Having a passion for something popular is the pits. It can be REALLY hard to find your motivation to start a brand/business when you know there’s already a large offering out there for the same product or service. 

How will you compete with brands who have been doing it for years? How will you find an audience when they’ve already chosen their favorites? Is there still room for you?

To talk about this we’re going to use tacos as our model. Why? They are a hugely popular food. You can get tacos just about anywhere here in Arizona. And there are a lot of people who have been in the taco business for a long time. Plus they are a delicious example. 

If your dream was to make and sell tacos, odds are you’ve had the saturated market blues. But regardless of what your dream is, you can use these tips to push past the feeling of inadequacy and get the courage to start a brand in an overwhelmed space and do so in a way that makes you stand out. 


Make it Personal


No matter what kind of business you’re starting, a good story is a powerful tool for getting off the ground. People love rooting for people. They love supporting brands that are on a mission. Even if that mission is something as simple and common as tortilla-wrapped happiness.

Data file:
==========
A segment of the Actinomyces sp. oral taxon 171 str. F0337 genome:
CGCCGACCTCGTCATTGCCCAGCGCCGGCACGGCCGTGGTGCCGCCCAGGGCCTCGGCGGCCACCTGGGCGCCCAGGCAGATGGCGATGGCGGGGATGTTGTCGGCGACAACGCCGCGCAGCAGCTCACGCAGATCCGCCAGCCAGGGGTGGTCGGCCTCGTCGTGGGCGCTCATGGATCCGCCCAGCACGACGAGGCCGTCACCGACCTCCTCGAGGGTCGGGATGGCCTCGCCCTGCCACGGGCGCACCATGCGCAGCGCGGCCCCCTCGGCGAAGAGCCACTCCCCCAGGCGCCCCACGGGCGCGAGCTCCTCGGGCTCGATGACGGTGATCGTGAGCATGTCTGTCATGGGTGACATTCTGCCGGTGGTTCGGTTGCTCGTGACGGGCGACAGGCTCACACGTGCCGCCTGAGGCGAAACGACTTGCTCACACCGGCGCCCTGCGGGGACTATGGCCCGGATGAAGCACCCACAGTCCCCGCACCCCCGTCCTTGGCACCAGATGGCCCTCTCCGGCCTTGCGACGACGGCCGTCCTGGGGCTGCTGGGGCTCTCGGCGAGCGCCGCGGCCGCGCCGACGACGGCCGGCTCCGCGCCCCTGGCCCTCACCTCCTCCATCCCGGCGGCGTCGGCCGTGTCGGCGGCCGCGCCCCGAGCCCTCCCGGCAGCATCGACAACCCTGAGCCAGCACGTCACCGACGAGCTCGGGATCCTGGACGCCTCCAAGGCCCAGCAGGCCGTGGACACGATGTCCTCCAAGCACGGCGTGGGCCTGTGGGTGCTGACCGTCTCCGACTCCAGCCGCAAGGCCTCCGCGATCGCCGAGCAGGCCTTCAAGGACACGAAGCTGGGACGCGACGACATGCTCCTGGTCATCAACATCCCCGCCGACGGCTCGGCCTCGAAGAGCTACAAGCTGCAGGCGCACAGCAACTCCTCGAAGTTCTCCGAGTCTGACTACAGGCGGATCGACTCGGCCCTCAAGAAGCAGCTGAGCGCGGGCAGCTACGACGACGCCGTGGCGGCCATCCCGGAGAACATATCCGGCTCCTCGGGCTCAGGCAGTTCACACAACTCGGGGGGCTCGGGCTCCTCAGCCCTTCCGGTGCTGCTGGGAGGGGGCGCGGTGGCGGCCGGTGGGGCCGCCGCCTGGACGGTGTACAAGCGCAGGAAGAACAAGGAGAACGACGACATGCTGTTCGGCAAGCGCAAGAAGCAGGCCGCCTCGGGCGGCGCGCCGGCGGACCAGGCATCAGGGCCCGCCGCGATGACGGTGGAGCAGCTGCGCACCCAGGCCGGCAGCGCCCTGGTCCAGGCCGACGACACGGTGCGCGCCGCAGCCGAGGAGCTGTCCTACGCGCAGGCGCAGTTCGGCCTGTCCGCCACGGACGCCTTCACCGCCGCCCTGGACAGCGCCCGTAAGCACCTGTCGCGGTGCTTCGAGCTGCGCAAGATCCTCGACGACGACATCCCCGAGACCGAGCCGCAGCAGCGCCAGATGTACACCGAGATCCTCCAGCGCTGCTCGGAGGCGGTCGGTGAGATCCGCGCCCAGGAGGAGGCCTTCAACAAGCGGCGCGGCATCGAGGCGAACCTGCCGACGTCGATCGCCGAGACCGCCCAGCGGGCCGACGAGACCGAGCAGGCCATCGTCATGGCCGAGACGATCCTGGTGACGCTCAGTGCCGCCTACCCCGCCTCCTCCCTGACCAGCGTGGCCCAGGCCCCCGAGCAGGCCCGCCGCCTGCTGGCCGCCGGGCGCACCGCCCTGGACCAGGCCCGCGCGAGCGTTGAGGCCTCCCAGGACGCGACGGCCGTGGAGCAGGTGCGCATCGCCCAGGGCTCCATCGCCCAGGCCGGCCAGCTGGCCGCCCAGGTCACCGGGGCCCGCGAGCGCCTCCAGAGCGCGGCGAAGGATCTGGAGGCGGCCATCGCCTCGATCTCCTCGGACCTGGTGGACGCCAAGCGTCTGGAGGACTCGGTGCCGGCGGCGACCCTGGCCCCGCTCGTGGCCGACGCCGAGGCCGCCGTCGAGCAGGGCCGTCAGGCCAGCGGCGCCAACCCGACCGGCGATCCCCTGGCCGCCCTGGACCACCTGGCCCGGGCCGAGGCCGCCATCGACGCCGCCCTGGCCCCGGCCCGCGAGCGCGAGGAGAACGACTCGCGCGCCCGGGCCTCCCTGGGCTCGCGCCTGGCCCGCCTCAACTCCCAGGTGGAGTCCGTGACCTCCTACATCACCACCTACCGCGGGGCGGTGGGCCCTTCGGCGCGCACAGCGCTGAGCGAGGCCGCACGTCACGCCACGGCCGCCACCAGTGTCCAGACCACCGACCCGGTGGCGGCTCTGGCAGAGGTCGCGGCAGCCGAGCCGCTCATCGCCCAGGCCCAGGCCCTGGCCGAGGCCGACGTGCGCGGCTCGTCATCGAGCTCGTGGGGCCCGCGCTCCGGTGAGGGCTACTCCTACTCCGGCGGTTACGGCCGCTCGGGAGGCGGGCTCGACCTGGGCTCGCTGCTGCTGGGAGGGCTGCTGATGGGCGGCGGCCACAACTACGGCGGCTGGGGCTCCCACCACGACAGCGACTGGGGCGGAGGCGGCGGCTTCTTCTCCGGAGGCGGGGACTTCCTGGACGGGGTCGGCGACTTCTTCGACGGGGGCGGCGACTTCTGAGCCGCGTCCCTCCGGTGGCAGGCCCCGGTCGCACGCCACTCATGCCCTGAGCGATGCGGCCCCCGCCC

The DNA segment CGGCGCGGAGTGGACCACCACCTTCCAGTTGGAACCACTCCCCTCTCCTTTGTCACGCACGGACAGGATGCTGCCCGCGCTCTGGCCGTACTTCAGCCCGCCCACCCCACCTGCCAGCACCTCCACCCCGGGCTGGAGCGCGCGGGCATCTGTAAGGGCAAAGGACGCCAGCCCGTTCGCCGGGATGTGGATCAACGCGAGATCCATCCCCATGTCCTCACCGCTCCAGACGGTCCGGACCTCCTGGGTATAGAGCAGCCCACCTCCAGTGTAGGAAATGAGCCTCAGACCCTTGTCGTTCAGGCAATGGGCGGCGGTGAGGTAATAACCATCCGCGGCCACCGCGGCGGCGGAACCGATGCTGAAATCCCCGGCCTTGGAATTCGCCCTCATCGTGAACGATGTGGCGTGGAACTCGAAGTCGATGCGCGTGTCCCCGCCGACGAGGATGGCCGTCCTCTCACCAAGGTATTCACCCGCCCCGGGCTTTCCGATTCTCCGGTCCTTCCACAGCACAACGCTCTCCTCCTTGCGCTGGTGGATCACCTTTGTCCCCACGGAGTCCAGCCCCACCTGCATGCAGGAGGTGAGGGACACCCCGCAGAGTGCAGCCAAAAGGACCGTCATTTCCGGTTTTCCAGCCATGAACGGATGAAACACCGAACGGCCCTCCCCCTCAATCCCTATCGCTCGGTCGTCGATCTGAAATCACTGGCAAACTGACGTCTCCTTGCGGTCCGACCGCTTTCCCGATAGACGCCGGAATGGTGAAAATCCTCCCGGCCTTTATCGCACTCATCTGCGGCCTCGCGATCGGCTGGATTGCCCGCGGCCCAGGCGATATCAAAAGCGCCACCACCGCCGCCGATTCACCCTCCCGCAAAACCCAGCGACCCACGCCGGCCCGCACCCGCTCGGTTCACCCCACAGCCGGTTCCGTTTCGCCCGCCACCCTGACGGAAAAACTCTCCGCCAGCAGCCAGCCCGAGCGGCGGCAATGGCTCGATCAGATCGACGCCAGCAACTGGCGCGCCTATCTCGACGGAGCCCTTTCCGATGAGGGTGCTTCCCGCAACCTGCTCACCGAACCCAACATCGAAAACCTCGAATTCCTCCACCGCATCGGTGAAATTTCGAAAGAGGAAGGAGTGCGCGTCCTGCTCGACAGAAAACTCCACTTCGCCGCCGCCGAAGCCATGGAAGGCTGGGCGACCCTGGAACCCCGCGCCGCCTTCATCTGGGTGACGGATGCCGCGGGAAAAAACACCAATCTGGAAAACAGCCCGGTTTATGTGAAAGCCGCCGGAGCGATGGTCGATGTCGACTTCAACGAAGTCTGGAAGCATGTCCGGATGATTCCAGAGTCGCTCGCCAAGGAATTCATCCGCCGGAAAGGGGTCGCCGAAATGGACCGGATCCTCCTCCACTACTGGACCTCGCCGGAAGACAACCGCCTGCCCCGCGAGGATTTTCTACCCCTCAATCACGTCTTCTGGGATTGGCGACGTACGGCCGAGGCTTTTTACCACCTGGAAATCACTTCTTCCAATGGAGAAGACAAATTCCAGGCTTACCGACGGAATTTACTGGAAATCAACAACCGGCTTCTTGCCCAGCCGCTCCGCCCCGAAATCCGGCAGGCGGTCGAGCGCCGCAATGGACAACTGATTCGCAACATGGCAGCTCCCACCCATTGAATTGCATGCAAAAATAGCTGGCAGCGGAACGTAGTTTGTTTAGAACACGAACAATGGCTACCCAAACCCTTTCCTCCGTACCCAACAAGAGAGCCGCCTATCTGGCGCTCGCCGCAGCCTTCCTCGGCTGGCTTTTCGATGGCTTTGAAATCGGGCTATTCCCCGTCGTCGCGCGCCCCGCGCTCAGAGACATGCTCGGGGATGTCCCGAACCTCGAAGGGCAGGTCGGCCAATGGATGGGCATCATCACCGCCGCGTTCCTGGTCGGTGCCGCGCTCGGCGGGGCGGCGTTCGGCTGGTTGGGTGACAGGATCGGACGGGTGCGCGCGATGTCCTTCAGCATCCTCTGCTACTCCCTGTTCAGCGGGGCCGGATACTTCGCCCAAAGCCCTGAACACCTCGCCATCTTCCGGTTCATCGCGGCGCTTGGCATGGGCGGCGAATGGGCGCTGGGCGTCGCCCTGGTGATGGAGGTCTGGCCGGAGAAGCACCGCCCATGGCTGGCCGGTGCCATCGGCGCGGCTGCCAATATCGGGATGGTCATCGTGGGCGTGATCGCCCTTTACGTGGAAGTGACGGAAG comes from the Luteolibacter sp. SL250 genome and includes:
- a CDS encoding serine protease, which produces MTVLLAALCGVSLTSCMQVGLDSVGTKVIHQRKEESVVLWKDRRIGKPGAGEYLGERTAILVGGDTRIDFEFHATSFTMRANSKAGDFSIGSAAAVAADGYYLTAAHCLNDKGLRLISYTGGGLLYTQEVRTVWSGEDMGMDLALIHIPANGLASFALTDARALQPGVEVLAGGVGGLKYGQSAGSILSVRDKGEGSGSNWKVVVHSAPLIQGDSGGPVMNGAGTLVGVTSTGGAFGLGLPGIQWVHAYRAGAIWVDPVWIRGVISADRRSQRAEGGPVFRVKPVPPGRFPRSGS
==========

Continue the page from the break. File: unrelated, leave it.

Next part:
So get your story out there early and often. 

Are you two sisters who have dreamed of this since you were little girls? One of you is spicy and the other is sweet and you’ve created a menu of savory and dessert tacos?

Was your mother a master tortilla maker and you’re using her recipe to bring Mexican tradition into modern environments?

Did you and your hubby have competitions to see who could make the best vegan tacos and that evolved into your menu?

Whatever your story is that led you to taco making, share it. It’s the number one advantage small brands have over corporate entities. Taco Bell doesn’t have a personality. But you do. 


Create a Club


People want to see themselves in a brand. We all need a permission slip to participate and one of the best ways to signal to your audience that your tacos are for them is by showing who else is enjoying your offering. 

If you offer late-night hangover tacos out of a truck to college kids, there better be pictures of partying co-eds mowing down your taco party pack. If you run a family restaurant maybe your youngest customers are called Taco-teers and get a free taco every year on their birthday. 

The point is, brands for everybody tend to attract nobody. It screams generic. This doesn’t mean you have to be super niche, you could be in service of your entire town. In which case you might name your menu items after local landmarks and source your products from local farmers. 

We all want to be in a club. Especially a taco club. So make sure you are showcasing who your members are. 


Be Funny/Clever/Unforgettable


Quirk is tough to beat. Do you remember Snapple facts in the lids? They were just these silly little bits of information that came with each bottle. Now, show of hands, how many people really love Snapple?